Kids↹Leisure Technology / Imagination

Don’t Lose Your Pants on Halloween

November 1, 2017
Don't Lose Your Pants on Halloween

As did countless parents on October 31st, we approached Halloween with a similar enthusiasm that we reserve for discussions about Santa Claus during Christmastime and birthdays in April and June. Jrue was ready to attempt to join a fictional police force for Halloween, and we thought it clever to coordinate Jai with his ambitions. What better to stereotypically “go with” a police officer than a donut? 

Jai was a donut. With sprinkles. 

We couldn’t resist the temptation. 

Our family’s holiday tradition for three years running has been to attend the Halloween dinner at my boss’s home, then trick-or-treat with his daughter’s younger children in their idyllic neighborhood filled with neighbors who project the most avid Halloween spirit I never knew existed. The majority of the 2- and 3-story homes, dressed quite festively for the holiday, carry individual architectural appeals that dazzle me, which is usually the motivation behind my viewing excitement. From past experience, I knew that the sweetest people answered my son’s trick-or-treating requests and often initiate a pleasant conversation about the weather while exclaiming how cute my son is. 

Not to mention the providing of lots of candy bars. One woman asked if my children had any peanut allergies. I was grateful for her Reese’s Cups and the unprecedented attention to my children’s health needs. 

This Halloween was no exception. The overall trick-or-treating odyssey with the kids was actually endearing for the full 45-minute walking tour. This was surprising coming off of the tumultuous last year’s trick-or-treating…when Jai, as “Little Bo Peep” refused her stroller and demanded to be carried through the neighborhood as I steered a tense toddler Jrue in a “Thomas the Train” costume. Jai is now starting to mature to the idea of free and widespread candy pickup, as she rode in her stroller contentedly and even waved “bye-bye” to several people, eliciting squeals of delight. Mommy and daddy received plenty of cardio pushing the strollers up gentle slopes. There were no major snafus. 

But there was one minor wardrobe malfunction: At one point, my son stood at the end of a driveway with his pants around his ankles.  

I guess the drawstring on his pants had loosened, even though he had worn the pants that morning to school and throughout the day. The hubs and I were preoccupied in preparing to plop the kids into their strollers while Jrue announced, “Miss Mommy! Miss Mommy! Dodkodkdpweoi…pants.” I dismissed his babbling conversation with, “Yes, you’re wearing pants, Jrue.” He replied, “No pants.” Fellow trick-or-treating families nearby giggled in empathy as I looked down at him and his sudden exposure. “Jrue!” I exclaimed, yanking up his pants quickly. “What-in-the-world is going on, buddy?!”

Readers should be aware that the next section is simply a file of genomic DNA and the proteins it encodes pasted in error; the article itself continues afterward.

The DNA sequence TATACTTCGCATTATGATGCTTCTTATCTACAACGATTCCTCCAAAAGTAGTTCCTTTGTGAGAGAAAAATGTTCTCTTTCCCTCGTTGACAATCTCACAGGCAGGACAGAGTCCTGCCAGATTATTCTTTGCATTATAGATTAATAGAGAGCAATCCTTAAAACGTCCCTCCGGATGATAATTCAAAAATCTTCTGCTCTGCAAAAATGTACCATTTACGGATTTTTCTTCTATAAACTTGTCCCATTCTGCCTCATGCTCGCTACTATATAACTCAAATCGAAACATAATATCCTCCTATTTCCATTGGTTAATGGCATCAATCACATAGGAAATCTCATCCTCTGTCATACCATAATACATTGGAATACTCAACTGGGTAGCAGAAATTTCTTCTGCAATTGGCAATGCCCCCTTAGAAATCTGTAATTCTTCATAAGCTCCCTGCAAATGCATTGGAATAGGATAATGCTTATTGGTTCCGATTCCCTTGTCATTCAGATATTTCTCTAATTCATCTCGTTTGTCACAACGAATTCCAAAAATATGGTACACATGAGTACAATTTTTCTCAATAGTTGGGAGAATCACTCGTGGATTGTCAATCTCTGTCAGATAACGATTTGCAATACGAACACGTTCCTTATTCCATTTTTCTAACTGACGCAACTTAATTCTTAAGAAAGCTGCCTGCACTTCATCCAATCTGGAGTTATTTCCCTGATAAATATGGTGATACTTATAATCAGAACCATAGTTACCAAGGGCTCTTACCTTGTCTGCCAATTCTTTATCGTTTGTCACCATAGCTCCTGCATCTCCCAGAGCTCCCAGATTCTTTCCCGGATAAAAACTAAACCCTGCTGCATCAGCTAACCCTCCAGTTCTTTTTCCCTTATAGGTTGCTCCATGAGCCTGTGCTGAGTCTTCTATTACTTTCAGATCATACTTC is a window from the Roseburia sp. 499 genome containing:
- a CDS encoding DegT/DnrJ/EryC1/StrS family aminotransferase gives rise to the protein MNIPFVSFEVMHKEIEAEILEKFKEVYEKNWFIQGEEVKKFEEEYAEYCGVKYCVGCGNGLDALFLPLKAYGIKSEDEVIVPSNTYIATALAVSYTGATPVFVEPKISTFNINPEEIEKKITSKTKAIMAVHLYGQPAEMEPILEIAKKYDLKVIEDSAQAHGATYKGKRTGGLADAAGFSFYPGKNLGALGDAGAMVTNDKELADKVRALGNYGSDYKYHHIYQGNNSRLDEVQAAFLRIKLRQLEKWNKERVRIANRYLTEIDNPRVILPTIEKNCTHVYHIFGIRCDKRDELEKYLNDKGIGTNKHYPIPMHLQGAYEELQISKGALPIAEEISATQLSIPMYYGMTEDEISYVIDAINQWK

He wasn’t the least bit sheepish. I was particularly blush for just a moment because of the audience, but shrugged it off soon as a mere minute in our family Halloween history.  

Kids are kids.

He may have just been temporarily too hot. 

Later, as I mentally reviewed the night’s festivities, I considered Jrue’s pants during trick-or-treating as a metaphor. During some of the most exhilarating, anticipatory instances we can feel as humans, we occasionally find ourselves unexpectedly and unceremoniously pant-less, a symbol for embarrassed or unprepared or stuck, unmovable, by the ankles. It is the manner of life’s abrupt tests that send misfortune out in massive numbers this way. Since there is both limited mobility and few pastoral routes open while the pants are down, it is up to the individual as to how long they’ll remain in that predicament, lamenting shame and affliction or distraction, and how quickly the recovery can take. Optimally, though, we can’t walk the same pattern if we don’t remove the hindrance. 

In my four-year-old’s literal experience, regaining composure hastily allowed him to continue to enjoy Halloween. I’m sure that many of my anxious parenting hang-ups can benefit from this more positive approach because they may be, unknowingly, slowing me down. 

I have got to pick these pants up.

 

Photo by Jakob Owens on Unsplash 

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